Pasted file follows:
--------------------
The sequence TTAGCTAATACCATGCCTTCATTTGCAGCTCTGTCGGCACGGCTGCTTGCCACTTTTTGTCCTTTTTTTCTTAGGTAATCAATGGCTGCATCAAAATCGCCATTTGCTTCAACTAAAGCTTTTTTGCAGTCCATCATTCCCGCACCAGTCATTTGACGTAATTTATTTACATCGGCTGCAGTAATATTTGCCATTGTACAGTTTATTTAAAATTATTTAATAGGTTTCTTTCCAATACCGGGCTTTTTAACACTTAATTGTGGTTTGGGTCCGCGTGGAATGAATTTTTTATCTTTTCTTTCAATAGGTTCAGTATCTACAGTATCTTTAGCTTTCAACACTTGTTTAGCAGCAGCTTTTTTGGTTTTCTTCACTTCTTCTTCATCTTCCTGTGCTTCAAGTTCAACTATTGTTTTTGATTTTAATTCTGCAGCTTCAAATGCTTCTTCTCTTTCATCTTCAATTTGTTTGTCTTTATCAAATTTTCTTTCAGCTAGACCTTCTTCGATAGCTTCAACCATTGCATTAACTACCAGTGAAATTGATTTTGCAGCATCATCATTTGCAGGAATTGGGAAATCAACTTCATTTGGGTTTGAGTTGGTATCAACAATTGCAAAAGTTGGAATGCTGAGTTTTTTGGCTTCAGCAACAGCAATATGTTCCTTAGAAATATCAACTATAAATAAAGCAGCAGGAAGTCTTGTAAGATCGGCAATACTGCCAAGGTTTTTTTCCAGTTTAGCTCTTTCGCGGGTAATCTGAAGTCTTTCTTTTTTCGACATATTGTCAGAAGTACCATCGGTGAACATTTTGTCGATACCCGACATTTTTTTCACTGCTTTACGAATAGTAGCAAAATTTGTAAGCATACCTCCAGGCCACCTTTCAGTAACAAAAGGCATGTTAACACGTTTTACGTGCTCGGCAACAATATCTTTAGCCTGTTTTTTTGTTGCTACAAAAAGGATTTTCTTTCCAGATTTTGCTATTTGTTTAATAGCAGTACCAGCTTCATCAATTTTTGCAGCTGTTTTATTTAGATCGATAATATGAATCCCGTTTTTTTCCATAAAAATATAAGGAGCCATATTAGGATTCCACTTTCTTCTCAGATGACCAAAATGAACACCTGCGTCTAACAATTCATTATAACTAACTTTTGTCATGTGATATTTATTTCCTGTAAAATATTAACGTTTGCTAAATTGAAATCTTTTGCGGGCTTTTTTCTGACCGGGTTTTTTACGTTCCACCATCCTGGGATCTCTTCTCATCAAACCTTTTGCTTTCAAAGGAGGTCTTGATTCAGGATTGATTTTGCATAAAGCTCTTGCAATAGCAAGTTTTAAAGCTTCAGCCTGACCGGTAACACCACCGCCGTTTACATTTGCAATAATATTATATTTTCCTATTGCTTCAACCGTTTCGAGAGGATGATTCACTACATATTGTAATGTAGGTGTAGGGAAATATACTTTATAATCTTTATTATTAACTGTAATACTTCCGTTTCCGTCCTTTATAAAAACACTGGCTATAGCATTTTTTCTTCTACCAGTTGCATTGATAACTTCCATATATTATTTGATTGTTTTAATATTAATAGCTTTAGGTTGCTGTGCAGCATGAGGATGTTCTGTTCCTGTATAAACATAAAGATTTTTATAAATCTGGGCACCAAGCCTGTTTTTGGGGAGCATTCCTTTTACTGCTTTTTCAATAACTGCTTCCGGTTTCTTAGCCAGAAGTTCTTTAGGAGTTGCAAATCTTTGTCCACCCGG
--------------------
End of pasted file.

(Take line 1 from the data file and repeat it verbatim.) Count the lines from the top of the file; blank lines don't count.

The sequence TTAGCTAATACCATGCCTTCATTTGCAGCTCTGTCGGCACGGCTGCTTGCCACTTTTTGTCCTTTTTTTCTTAGGTAATCAATGGCTGCATCAAAATCGCCATTTGCTTCAACTAAAGCTTTTTTGCAGTCCATCATTCCCGCACCAGTCATTTGACGTAATTTATTTACATCGGCTGCAGTAATATTTGCCATTGTACAGTTTATTTAAAATTATTTAATAGGTTTCTTTCCAATACCGGGCTTTTTAACACTTAATTGTGGTTTGGGTCCGCGTGGAATGAATTTTTTATCTTTTCTTTCAATAGGTTCAGTATCTACAGTATCTTTAGCTTTCAACACTTGTTTAGCAGCAGCTTTTTTGGTTTTCTTCACTTCTTCTTCATCTTCCTGTGCTTCAAGTTCAACTATTGTTTTTGATTTTAATTCTGCAGCTTCAAATGCTTCTTCTCTTTCATCTTCAATTTGTTTGTCTTTATCAAATTTTCTTTCAGCTAGACCTTCTTCGATAGCTTCAACCATTGCATTAACTACCAGTGAAATTGATTTTGCAGCATCATCATTTGCAGGAATTGGGAAATCAACTTCATTTGGGTTTGAGTTGGTATCAACAATTGCAAAAGTTGGAATGCTGAGTTTTTTGGCTTCAGCAACAGCAATATGTTCCTTAGAAATATCAACTATAAATAAAGCAGCAGGAAGTCTTGTAAGATCGGCAATACTGCCAAGGTTTTTTTCCAGTTTAGCTCTTTCGCGGGTAATCTGAAGTCTTTCTTTTTTCGACATATTGTCAGAAGTACCATCGGTGAACATTTTGTCGATACCCGACATTTTTTTCACTGCTTTACGAATAGTAGCAAAATTTGTAAGCATACCTCCAGGCCACCTTTCAGTAACAAAAGGCATGTTAACACGTTTTACGTGCTCGGCAACAATATCTTTAGCCTGTTTTTTTGTTGCTACAAAAAGGATTTTCTTTCCAGATTTTGCTATTTGTTTAATAGCAGTACCAGCTTCATCAATTTTTGCAGCTGTTTTATTTAGATCGATAATATGAATCCCGTTTTTTTCCATAAAAATATAAGGAGCCATATTAGGATTCCACTTTCTTCTCAGATGACCAAAATGAACACCTGCGTCTAACAATTCATTATAACTAACTTTTGTCATGTGATATTTATTTCCTGTAAAATATTAACGTTTGCTAAATTGAAATCTTTTGCGGGCTTTTTTCTGACCGGGTTTTTTACGTTCCACCATCCTGGGATCTCTTCTCATCAAACCTTTTGCTTTCAAAGGAGGTCTTGATTCAGGATTGATTTTGCATAAAGCTCTTGCAATAGCAAGTTTTAAAGCTTCAGCCTGACCGGTAACACCACCGCCGTTTACATTTGCAATAATATTATATTTTCCTATTGCTTCAACCGTTTCGAGAGGATGATTCACTACATATTGTAATGTAGGTGTAGGGAAATATACTTTATAATCTTTATTATTAACTGTAATACTTCCGTTTCCGTCCTTTATAAAAACACTGGCTATAGCATTTTTTCTTCTACCAGTTGCATTGATAACTTCCATATATTATTTGATTGTTTTAATATTAATAGCTTTAGGTTGCTGTGCAGCATGAGGATGTTCTGTTCCTGTATAAACATAAAGATTTTTATAAATCTGGGCACCAAGCCTGTTTTTGGGGAGCATTCCTTTTACTGCTTTTTCAATAACTGCTTCCGGTTTCTTAGCCAGAAGTTCTTTAGGAGTTGCAAATCTTTGTCCACCCGG